This release has full support for Read Access to the storage account data in the secondary region. This functionality needs to be enabled via the portal for a given storage account, you can read more about RA-GRS here.

How to use it?

After installing the NuGet package, all header files you need to use will be located in a folder named “was” (stands for Windows Azure Storage). Under this directory, the following header files are critical:

  • blob.h: Declares all types related to Blob service
  • queue.h: Declares all types related to Queue service
  • table.h: Declares all types related to Table service
  • storage_account.h: Declares the cloud_storage_account type that can be used to easily create service client objects using an account name/key or a connection string
  • retry_policies.h: Declares different retry policies available to use with all operations

So, you can start with including the headers you are going to use:

#include "was/storage_account.h"
#include "was/queue.h"
#include "was/table.h"
#include "was/blob.h"

Then we will create a cloud_storage_account object, which enables us to create service client objects later in the code. Please note that we are using https below for a secure connection, but http is very useful when you are debugging your application.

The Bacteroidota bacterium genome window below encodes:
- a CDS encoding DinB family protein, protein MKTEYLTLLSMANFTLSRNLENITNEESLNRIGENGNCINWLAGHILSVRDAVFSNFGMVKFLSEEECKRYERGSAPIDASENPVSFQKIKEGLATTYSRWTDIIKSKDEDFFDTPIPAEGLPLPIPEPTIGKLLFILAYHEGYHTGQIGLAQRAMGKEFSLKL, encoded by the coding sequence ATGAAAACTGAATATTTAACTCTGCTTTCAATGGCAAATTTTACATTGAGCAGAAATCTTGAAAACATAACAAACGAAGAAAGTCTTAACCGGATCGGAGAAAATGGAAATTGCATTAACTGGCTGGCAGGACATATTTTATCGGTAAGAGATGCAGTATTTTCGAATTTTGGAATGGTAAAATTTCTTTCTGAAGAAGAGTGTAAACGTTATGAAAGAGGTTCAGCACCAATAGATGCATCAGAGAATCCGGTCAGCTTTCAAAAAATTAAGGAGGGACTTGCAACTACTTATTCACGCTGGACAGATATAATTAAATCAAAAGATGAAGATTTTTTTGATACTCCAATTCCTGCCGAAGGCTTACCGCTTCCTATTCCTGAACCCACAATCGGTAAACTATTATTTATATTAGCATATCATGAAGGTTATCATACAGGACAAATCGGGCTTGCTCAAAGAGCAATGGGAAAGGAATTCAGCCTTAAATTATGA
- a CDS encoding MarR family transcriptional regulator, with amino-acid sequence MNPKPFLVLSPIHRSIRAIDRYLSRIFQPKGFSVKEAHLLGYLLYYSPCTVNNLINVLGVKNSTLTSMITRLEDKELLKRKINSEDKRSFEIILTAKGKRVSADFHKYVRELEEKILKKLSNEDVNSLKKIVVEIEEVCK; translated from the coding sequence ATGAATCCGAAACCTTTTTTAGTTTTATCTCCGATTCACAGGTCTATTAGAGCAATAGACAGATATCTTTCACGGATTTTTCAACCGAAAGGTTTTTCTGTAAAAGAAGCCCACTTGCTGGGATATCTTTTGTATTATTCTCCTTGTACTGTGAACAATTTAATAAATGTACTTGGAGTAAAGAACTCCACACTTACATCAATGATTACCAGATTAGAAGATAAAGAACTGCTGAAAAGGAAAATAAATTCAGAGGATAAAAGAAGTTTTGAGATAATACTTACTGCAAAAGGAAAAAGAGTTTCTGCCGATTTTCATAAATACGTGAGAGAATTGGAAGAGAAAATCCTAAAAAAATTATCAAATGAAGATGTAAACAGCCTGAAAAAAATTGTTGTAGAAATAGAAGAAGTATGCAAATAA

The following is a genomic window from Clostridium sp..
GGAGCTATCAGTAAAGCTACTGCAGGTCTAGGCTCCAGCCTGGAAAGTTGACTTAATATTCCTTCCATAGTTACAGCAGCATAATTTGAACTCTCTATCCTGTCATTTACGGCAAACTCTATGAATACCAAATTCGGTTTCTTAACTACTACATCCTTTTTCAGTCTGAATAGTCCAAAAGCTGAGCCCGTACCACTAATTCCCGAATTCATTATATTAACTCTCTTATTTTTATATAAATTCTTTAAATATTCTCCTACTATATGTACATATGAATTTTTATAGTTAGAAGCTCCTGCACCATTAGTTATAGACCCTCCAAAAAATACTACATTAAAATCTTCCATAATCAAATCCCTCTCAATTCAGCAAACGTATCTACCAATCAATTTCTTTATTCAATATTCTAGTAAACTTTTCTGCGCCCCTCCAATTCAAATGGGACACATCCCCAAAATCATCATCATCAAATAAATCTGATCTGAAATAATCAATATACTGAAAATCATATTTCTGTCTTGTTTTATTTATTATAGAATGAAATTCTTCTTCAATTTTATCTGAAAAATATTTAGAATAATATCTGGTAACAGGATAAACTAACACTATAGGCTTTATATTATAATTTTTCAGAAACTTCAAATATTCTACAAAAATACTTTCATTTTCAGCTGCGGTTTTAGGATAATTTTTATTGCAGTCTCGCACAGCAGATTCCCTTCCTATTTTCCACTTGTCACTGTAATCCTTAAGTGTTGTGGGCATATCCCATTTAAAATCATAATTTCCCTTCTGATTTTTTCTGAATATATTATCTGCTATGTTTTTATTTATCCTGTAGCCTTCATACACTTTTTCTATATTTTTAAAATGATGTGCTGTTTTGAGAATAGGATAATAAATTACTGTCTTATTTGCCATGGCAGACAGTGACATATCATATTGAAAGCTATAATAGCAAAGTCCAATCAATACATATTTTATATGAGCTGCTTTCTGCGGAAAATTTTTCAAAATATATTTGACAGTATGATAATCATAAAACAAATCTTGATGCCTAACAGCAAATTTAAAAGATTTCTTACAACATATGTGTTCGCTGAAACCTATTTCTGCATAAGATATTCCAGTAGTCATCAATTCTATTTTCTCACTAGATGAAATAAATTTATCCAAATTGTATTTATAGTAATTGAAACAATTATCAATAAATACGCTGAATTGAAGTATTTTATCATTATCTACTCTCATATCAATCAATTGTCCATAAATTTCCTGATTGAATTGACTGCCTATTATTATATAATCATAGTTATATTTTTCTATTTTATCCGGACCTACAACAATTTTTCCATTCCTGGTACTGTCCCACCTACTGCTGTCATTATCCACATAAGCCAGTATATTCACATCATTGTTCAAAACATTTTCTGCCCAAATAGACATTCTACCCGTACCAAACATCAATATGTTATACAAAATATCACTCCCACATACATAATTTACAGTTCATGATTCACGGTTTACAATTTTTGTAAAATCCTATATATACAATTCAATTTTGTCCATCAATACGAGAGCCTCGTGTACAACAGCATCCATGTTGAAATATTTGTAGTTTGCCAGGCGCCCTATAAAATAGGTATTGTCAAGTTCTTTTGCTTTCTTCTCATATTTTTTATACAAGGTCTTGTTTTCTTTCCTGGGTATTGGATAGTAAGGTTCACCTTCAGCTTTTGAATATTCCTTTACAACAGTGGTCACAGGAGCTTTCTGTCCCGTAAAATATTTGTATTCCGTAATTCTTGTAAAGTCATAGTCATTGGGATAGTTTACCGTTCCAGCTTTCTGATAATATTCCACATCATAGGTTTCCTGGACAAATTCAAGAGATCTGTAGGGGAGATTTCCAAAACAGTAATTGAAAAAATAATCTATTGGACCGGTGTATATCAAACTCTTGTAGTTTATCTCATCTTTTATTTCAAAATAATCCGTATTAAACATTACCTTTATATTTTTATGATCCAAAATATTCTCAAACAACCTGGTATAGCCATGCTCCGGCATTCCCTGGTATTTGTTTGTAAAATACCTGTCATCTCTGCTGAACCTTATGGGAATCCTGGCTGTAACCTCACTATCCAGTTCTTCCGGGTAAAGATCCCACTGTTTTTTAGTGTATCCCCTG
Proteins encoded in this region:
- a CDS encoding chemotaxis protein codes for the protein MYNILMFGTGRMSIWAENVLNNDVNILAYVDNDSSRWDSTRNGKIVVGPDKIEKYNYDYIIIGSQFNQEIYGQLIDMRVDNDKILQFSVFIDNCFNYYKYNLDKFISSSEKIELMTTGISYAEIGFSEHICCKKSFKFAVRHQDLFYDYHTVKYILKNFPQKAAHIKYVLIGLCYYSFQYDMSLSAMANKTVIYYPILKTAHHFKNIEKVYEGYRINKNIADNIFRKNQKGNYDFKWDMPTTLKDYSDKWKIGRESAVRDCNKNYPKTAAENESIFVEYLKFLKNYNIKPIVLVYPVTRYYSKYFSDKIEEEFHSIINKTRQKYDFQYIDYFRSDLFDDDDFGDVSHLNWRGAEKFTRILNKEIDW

wa::storage::cloud_storage_account storage_account = wa::storage::cloud_storage_account::parse(U("AccountName=<account_name>;AccountKey=<account_key>;DefaultEndpointsProtocol=https"));

Here we create a blob container, a blob with “some text” in it, download it, and then list all the blobs in our container:

// Create a blob container
wa::storage::cloud_blob_client blob_client = storage_account.create_cloud_blob_client();
wa::storage::cloud_blob_container container = blob_client.get_container_reference(U("mycontainer"));

// Upload a blob
wa::storage::cloud_block_blob blob1 = container.get_block_blob_reference(U("myblob"));
blob1.upload_text(U("some text"));

// Download a blob
wa::storage::cloud_block_blob blob2 = container.get_block_blob_reference(U("myblob"));
utility::string_t text = blob2.download_text();

// List blobs
wa::storage::blob_result_segment blobs = container.list_blobs_segmented(wa::storage::blob_continuation_token());

The sample below creates a table, inserts an entity with couple properties of different types, and finally retrieves that specific entity. In the first retrieve operation, we do a point query and retrieve the specific entity. In the query operation, on the other hand, we query all entities with PartitionKey is equal to “partition” and RowKey is greater than or equal to “m”, which will eventually get us the original entity we inserted.